I think there are some factors that are responsible that come with progress: One is the new media and its manipulation of facts, when the truth doesn’t matter and lies are more attractive, which is very much responsible for both Brexit and Donald Trump’s victory. Another is the effect of globalization. Some [issues] come with the refugee problem, which is huge and which no one seems to know how to solve. I see as really important also the problems linked with the emancipation of women, which creates a totally new demographic and changes traditional white societies in a way that becomes difficult to accept for a huge part of white men. That was Trump’s electorate, but also Brexit’s. Certainly, that is a very important factor in the politics of the Polish government, which is very much against women’s rights.
Do these political challenges have any impact on Europe’s film industry?
The European film industry is in a very long and slow-burning crisis. The strength of European cinema is its variety, not only cultural and linguistic, but in the innovations of cinema language. It is not in the best shape, but it is alive.
In terms of gender, that is a problem in the States as well as Europe; for women it is much more difficult to have the financing to make long feature films. It is a bit better with documentaries, and for television it varies — we can see some development. The position of women directors in television is unstable.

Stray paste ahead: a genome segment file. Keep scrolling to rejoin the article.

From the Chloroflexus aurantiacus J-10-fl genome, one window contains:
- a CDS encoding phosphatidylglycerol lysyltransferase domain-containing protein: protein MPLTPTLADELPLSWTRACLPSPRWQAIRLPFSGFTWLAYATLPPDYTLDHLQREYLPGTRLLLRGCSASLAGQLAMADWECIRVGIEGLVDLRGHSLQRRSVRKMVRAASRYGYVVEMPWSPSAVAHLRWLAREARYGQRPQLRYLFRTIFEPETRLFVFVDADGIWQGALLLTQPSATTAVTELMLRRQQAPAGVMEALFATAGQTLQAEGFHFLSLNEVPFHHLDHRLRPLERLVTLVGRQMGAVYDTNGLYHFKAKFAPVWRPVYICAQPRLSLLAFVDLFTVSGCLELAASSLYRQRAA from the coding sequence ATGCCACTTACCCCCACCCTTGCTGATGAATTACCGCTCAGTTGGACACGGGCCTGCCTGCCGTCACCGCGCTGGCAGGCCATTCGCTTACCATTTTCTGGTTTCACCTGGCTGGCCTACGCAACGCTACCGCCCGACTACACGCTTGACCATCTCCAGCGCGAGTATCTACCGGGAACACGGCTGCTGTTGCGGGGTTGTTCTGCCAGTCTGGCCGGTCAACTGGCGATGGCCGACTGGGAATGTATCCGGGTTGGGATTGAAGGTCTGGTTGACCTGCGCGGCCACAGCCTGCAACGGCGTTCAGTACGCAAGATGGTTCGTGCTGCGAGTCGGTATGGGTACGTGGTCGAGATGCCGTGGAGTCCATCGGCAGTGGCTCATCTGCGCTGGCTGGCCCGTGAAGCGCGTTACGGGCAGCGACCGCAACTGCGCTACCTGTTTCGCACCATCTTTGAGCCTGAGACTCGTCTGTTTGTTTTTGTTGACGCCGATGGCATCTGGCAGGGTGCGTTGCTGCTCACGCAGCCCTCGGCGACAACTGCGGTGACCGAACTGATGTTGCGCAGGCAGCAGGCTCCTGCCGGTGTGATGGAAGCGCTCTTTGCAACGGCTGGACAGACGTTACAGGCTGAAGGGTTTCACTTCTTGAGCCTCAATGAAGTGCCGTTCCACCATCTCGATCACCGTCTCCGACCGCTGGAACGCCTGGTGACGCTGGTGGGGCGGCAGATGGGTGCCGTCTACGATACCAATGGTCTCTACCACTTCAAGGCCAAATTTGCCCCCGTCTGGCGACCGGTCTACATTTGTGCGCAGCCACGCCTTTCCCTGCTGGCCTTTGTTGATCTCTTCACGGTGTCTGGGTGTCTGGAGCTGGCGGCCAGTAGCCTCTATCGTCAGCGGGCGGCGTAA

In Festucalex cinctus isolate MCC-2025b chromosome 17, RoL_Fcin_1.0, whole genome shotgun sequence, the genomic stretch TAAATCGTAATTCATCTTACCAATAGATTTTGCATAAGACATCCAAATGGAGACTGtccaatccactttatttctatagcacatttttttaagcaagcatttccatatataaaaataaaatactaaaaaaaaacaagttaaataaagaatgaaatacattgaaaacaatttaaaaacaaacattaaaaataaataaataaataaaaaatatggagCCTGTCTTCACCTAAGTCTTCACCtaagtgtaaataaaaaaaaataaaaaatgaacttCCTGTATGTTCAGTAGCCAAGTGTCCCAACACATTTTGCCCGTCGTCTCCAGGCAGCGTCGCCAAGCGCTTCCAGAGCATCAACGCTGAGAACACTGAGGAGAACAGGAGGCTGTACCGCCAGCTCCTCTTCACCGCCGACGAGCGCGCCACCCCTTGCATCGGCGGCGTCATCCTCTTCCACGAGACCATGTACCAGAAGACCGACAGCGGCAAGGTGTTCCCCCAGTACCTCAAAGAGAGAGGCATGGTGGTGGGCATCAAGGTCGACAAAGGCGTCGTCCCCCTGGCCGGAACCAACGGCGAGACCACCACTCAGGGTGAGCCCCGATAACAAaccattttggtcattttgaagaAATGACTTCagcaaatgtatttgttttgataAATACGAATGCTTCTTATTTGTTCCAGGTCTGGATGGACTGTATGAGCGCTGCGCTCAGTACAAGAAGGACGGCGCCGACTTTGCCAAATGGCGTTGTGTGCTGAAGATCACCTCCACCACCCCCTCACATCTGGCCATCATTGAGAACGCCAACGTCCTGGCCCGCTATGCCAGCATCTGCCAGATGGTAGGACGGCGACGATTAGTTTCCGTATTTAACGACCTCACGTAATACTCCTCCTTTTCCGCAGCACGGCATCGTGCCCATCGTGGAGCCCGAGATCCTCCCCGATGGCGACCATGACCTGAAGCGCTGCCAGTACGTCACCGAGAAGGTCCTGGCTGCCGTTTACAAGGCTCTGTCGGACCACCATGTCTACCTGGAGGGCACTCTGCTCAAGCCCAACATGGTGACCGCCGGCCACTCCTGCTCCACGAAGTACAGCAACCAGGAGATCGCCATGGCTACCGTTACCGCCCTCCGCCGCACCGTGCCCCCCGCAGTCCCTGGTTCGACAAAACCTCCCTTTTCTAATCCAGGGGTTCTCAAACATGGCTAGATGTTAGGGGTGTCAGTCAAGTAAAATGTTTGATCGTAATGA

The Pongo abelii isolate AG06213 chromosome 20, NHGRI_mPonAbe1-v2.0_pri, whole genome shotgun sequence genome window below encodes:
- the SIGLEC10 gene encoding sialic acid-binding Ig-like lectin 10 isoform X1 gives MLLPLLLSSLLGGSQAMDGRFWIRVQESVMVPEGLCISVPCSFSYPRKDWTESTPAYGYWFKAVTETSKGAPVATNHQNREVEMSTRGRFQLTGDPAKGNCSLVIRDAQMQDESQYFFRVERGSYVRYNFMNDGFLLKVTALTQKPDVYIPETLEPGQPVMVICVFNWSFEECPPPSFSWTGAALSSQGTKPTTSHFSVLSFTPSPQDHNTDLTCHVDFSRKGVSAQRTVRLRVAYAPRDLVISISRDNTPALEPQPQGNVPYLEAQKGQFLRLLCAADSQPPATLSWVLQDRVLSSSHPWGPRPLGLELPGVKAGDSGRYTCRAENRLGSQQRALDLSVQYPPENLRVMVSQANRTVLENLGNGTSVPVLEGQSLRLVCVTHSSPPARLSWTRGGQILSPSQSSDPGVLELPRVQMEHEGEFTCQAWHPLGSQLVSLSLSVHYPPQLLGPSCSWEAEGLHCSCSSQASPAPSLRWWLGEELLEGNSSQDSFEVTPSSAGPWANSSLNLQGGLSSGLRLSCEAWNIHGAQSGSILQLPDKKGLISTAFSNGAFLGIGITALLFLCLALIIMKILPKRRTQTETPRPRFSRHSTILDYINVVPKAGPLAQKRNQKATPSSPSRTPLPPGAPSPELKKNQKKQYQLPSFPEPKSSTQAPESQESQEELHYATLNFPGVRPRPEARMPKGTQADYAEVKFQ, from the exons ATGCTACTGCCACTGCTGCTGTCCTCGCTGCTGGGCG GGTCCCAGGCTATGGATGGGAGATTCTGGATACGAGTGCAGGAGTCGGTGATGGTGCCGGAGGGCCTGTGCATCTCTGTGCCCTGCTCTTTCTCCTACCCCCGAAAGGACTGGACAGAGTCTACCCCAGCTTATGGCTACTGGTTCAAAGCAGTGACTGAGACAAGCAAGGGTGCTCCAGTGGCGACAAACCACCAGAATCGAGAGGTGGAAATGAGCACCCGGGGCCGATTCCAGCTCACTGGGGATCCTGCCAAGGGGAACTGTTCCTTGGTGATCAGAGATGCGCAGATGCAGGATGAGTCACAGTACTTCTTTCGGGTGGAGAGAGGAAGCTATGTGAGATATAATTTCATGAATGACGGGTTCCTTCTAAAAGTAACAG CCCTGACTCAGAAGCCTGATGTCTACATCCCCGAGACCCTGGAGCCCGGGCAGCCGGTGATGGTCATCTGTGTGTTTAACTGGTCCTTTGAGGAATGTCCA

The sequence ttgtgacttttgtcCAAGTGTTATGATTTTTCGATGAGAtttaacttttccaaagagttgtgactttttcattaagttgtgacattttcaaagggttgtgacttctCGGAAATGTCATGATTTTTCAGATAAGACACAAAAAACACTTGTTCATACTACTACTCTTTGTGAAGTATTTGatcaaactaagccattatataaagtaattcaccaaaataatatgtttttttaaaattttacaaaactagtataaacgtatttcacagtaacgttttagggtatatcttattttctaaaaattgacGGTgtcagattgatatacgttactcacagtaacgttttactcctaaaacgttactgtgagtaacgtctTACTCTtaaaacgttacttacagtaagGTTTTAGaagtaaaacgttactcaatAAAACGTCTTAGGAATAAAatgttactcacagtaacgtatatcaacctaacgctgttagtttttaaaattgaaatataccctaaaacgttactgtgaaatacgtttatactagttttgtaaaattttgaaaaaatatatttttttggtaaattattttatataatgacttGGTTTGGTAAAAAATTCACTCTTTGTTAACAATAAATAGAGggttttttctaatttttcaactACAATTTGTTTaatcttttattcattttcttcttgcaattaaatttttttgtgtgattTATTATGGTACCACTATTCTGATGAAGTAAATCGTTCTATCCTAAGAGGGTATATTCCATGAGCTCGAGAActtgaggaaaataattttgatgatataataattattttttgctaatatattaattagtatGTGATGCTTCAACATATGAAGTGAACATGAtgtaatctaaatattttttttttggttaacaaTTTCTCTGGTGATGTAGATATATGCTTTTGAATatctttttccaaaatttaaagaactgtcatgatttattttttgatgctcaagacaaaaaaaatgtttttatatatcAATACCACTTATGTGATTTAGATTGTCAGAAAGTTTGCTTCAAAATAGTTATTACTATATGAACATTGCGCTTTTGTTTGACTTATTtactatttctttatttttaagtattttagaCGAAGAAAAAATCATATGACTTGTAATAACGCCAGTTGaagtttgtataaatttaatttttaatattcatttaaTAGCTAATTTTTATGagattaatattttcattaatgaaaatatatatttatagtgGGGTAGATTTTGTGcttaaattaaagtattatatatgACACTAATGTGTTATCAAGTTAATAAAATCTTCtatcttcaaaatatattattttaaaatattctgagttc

Are these challenges prompting the development of a new kind of European cinema?
What is bad for the population, for Europe, for the political situation, is mostly good for cinema because cinema always flourishes when tensions in society grow and people are feeling the urge to confront the depth of challenges. It may influence subjects, themes and the language of European and maybe American cinema as well.
What drew you to doing TV series, such as the episodes of The Wire, Treme and House of Cards you have directed?
I was following the development of American television, especially cable, which has, in many areas, taken the place of independent and more innovative American cinema. TV became exciting — trying different approaches, narratives and storytelling — and is not linked so much to the star system.
I wanted to see if I could fit into this new — renovated — medium. It is not my main activity, but developing or directing series is quite exciting. It is certainly a good exercise for a filmmaker today, though it is more a medium of writers than directors. For the director to do a pilot, it is exciting because in some ways you can create new worlds; you decide the style of the story and many of the elements that afterward are followed by your colleagues.
We touched upon Brexit. How is that seen by Polish people, who make up the biggest single group of EU immigrants to the U.K., more than one million?
You don’t have something like “Polish people” anymore, you have half of Polish people that have one opinion different from the other half. The division is really deep. You don’t have one reaction. Of course the part of Polish people I belong to have been very depressed and angry about it as we see it as a possible danger to the entire European structure, which is very important to Poland, giving some sense of deeper security to Polish democracy and independence. And there is the large group of Poles living and working in the U.K., and they feel insecure about it. The Poles were the first victims: The first reaction after Brexit was nationalistic and xenophobic in the U.K. and that was turned against Poles. One Pole was killed and several others were attacked. Another [part of the Polish community in the U.K.], the right-wing part linked to the current government, experienced some kind of schadenfreude, satisfaction that the European Union is weakened by this decision. To me, it’s like turkeys anticipating Thanksgiving with joy.